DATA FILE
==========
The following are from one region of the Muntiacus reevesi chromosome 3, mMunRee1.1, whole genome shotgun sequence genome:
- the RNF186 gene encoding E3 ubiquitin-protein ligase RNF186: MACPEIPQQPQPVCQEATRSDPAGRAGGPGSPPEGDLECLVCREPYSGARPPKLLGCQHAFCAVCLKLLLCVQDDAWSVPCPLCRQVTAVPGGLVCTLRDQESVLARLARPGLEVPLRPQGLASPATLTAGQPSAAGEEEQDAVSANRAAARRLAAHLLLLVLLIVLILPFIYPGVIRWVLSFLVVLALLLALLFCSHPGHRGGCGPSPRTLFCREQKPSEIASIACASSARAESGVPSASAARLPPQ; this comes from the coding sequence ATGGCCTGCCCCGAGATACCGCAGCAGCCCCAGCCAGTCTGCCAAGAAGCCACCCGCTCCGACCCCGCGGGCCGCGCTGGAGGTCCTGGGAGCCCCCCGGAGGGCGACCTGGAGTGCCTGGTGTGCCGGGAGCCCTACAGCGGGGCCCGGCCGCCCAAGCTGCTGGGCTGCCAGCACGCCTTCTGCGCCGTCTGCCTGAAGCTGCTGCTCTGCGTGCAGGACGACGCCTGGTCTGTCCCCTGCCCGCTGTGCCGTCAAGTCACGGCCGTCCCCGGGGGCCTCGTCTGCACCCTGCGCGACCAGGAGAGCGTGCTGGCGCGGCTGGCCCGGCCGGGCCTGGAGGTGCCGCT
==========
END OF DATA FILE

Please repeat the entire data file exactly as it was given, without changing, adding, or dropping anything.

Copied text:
The following are from one region of the Muntiacus reevesi chromosome 3, mMunRee1.1, whole genome shotgun sequence genome:
- the RNF186 gene encoding E3 ubiquitin-protein ligase RNF186: MACPEIPQQPQPVCQEATRSDPAGRAGGPGSPPEGDLECLVCREPYSGARPPKLLGCQHAFCAVCLKLLLCVQDDAWSVPCPLCRQVTAVPGGLVCTLRDQESVLARLARPGLEVPLRPQGLASPATLTAGQPSAAGEEEQDAVSANRAAARRLAAHLLLLVLLIVLILPFIYPGVIRWVLSFLVVLALLLALLFCSHPGHRGGCGPSPRTLFCREQKPSEIASIACASSARAESGVPSASAARLPPQ; this comes from the coding sequence ATGGCCTGCCCCGAGATACCGCAGCAGCCCCAGCCAGTCTGCCAAGAAGCCACCCGCTCCGACCCCGCGGGCCGCGCTGGAGGTCCTGGGAGCCCCCCGGAGGGCGACCTGGAGTGCCTGGTGTGCCGGGAGCCCTACAGCGGGGCCCGGCCGCCCAAGCTGCTGGGCTGCCAGCACGCCTTCTGCGCCGTCTGCCTGAAGCTGCTGCTCTGCGTGCAGGACGACGCCTGGTCTGTCCCCTGCCCGCTGTGCCGTCAAGTCACGGCCGTCCCCGGGGGCCTCGTCTGCACCCTGCGCGACCAGGAGAGCGTGCTGGCGCGGCTGGCCCGGCCGGGCCTGGAGGTGCCGCT